Though switch-hitting Yasmani Grandal clubbed 22 homers, threw out 32% of would-be base thieves and ranked third in the majors in pitch framing (+20 runs according to Baseball Prospectus, a late-season slump (.154/.269/.369 in September) has led to his being supplanted by the righty-swinging Barnes in the postseason. The 27-year-old Barnes—who also put in 76 2/3 innings at second base, usually off the bench—has started six of eight postseason games, all but the Division Series opener (in which Clayton Kershaw started) and Game 4 of the NLCS (Alex Wood's turn, and the team's lone postseason loss). After batting .289/.408/.486 with eight homers in the regular season, he's hit .261/.370/.435 in 27 postseason plate appearances, with a two-run double in Division Series Game 2 and a solo homer in Game 3 his major offensive contributions.
It's not hard to see why the Dodgers love Barnes, who delivered 2.6 WAR in about half a season of playing time. While he doesn't have Grandal's power, he's one of the team's most patient and disciplined hitters, swinging at just 17.4% of pitches outside the strike zone and walking in 14.9% of his plate appearances, trailing only Logan Forsythe among Dodgers with at least 250 PA. He was equally adept against both righties (.902 OPS) and lefties (.886), though six of his eight homers came against the latter. In 55 games behind the plate (49 starts), he threw out just 23% of would-be base thieves, but nonetheless ranked fifth in the majors in framing (+15 runs); on a per-pitch basis, he stole strikes better than any other catcher in the game. He also ranked among the majors' top 10 in pitch blocking runs (+1.5), well ahead of Grandal (-1.1) as those things go.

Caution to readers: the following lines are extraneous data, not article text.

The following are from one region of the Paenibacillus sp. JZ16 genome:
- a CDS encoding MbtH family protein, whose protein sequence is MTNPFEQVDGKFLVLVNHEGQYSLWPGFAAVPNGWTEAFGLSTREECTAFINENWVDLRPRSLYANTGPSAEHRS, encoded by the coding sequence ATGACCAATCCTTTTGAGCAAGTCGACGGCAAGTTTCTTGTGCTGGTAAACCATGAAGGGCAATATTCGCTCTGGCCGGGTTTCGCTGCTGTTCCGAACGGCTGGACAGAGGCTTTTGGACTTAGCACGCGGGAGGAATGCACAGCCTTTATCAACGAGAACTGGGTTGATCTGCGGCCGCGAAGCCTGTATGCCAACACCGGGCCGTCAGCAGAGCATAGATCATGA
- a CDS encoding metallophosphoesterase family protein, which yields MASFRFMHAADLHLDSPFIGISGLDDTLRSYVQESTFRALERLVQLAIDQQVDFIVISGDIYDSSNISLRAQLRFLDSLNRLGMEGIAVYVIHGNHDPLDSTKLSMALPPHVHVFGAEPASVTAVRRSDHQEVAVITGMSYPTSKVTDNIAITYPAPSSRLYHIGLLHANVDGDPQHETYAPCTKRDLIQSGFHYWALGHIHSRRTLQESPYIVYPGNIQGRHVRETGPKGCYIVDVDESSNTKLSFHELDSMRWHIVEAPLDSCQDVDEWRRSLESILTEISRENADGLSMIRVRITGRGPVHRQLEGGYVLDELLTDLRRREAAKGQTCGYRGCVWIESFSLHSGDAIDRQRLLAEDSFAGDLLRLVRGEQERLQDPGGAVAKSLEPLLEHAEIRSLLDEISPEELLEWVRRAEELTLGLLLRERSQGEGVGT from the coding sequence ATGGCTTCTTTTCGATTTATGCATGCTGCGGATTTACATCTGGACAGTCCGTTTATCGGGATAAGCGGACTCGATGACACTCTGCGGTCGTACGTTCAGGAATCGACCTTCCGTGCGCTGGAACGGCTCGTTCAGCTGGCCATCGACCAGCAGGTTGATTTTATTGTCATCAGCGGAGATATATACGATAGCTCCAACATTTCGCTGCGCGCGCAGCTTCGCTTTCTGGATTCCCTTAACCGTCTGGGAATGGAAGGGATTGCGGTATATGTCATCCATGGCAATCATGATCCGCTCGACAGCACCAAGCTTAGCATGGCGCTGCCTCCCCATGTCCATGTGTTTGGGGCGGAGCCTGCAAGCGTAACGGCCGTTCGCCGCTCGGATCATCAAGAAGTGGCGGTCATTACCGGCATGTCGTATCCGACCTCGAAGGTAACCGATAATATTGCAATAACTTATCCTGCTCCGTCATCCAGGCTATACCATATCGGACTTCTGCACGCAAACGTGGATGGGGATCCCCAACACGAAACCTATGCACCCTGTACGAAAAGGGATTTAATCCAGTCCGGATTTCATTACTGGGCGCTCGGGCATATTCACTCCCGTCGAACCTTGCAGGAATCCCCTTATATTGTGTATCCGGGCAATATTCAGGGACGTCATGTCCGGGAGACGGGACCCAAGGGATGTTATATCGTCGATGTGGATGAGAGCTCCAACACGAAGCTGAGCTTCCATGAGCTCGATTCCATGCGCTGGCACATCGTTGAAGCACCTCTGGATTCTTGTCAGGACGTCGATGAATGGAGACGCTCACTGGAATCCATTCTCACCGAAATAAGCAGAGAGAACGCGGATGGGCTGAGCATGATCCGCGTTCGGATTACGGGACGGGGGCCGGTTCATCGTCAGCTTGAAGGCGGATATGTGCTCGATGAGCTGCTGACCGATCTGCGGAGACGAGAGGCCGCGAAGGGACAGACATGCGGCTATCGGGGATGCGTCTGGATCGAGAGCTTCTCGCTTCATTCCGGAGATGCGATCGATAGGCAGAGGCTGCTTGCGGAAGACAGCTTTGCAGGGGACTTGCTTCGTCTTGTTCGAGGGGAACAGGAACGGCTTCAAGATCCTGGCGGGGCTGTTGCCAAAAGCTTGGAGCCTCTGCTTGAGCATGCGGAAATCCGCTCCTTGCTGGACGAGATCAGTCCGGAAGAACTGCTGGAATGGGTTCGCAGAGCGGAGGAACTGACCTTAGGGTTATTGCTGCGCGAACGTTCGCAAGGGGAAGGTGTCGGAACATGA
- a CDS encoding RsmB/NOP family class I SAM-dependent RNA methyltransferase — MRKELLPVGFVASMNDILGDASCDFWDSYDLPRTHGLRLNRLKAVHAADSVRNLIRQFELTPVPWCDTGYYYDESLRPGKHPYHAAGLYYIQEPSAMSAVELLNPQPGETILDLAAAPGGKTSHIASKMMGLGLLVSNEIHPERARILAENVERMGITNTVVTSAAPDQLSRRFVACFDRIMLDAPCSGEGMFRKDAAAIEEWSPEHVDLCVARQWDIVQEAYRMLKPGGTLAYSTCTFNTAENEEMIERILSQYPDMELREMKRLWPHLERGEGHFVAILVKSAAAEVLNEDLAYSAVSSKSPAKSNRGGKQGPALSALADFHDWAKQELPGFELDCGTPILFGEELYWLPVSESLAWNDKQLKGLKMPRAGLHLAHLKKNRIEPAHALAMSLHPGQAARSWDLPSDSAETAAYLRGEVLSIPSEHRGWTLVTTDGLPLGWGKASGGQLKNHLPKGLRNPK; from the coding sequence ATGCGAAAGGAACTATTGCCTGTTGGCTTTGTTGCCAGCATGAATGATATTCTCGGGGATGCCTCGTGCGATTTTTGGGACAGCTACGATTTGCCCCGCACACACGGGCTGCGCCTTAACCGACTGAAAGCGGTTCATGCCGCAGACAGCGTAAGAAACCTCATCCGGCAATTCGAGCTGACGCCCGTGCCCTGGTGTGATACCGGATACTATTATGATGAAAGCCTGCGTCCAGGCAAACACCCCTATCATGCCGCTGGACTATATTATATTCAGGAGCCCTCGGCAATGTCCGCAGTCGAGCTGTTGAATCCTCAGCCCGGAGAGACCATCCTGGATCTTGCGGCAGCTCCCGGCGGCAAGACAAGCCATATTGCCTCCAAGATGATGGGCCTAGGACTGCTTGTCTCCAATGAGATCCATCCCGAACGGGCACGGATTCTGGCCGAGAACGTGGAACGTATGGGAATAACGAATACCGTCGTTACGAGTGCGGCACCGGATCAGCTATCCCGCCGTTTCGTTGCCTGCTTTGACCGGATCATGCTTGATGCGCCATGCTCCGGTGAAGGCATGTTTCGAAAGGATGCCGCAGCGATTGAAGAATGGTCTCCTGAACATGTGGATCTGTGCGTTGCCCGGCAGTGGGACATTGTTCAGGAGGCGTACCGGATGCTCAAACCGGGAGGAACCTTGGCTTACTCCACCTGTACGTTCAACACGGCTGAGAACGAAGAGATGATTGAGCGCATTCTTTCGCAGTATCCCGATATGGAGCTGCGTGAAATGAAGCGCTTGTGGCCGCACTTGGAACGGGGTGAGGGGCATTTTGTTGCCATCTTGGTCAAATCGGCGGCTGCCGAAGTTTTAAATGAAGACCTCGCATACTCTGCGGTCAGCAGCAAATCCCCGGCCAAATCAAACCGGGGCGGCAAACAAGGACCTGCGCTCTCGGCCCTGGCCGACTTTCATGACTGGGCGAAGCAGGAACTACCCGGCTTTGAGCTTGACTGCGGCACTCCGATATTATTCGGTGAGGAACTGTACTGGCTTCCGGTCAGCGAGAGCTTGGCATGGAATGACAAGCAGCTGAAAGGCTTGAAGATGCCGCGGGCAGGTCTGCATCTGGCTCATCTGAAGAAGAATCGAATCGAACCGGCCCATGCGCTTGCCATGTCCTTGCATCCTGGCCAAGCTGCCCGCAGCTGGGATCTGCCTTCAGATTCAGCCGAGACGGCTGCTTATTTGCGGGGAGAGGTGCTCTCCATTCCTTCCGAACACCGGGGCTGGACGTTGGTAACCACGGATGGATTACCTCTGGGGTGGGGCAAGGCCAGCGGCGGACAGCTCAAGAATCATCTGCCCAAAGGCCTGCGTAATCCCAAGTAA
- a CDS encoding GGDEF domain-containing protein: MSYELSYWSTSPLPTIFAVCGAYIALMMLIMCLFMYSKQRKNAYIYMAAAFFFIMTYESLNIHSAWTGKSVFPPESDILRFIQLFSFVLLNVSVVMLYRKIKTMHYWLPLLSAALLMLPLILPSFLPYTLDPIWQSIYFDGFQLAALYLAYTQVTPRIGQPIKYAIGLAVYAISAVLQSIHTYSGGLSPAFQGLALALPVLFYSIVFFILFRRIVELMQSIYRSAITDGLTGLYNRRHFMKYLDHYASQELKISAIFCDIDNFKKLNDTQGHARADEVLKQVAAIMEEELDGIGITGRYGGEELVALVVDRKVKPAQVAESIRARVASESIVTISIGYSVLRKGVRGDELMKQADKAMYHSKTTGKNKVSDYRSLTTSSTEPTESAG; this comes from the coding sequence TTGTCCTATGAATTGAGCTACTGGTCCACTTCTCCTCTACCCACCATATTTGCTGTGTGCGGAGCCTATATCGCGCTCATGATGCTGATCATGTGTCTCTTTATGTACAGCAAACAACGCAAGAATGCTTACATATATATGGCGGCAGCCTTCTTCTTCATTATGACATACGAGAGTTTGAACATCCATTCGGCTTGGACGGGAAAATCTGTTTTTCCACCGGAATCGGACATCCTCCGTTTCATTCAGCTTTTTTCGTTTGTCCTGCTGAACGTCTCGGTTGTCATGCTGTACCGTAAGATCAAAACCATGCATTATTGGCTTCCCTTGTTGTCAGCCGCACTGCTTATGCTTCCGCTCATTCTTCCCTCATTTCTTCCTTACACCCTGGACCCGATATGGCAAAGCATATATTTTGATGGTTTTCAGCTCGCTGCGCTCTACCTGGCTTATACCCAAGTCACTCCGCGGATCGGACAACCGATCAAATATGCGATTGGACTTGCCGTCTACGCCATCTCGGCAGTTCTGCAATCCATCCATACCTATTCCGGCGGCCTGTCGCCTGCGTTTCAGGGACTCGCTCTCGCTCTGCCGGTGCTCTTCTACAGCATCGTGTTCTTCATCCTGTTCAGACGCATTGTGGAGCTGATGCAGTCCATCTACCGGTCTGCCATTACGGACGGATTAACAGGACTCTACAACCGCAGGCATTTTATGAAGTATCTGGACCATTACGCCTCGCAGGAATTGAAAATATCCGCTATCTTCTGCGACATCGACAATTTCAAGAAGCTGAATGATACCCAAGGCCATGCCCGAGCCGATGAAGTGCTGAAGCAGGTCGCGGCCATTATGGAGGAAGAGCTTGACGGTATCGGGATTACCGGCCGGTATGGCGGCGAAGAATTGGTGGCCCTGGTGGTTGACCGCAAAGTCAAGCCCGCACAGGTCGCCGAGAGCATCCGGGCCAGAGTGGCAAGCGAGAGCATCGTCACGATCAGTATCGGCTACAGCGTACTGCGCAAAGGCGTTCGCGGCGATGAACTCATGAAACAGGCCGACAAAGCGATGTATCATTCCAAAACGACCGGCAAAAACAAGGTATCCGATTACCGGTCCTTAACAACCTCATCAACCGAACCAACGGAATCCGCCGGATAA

Firmly in the veteran game-caller stage of his career, McCann can still run into a ball (he went deep 18 times in his first season with Houston), but he’s more or less a league-average bat at age 33. This postseason has been a slog for him: He collected only two singles in 17 ALDS plate appearances, then went hitless through the first five games of the ALCS before breaking out with two doubles and three big RBIs in Games 6 and 7. At this point, McCann’s biggest contributions come from behind the plate.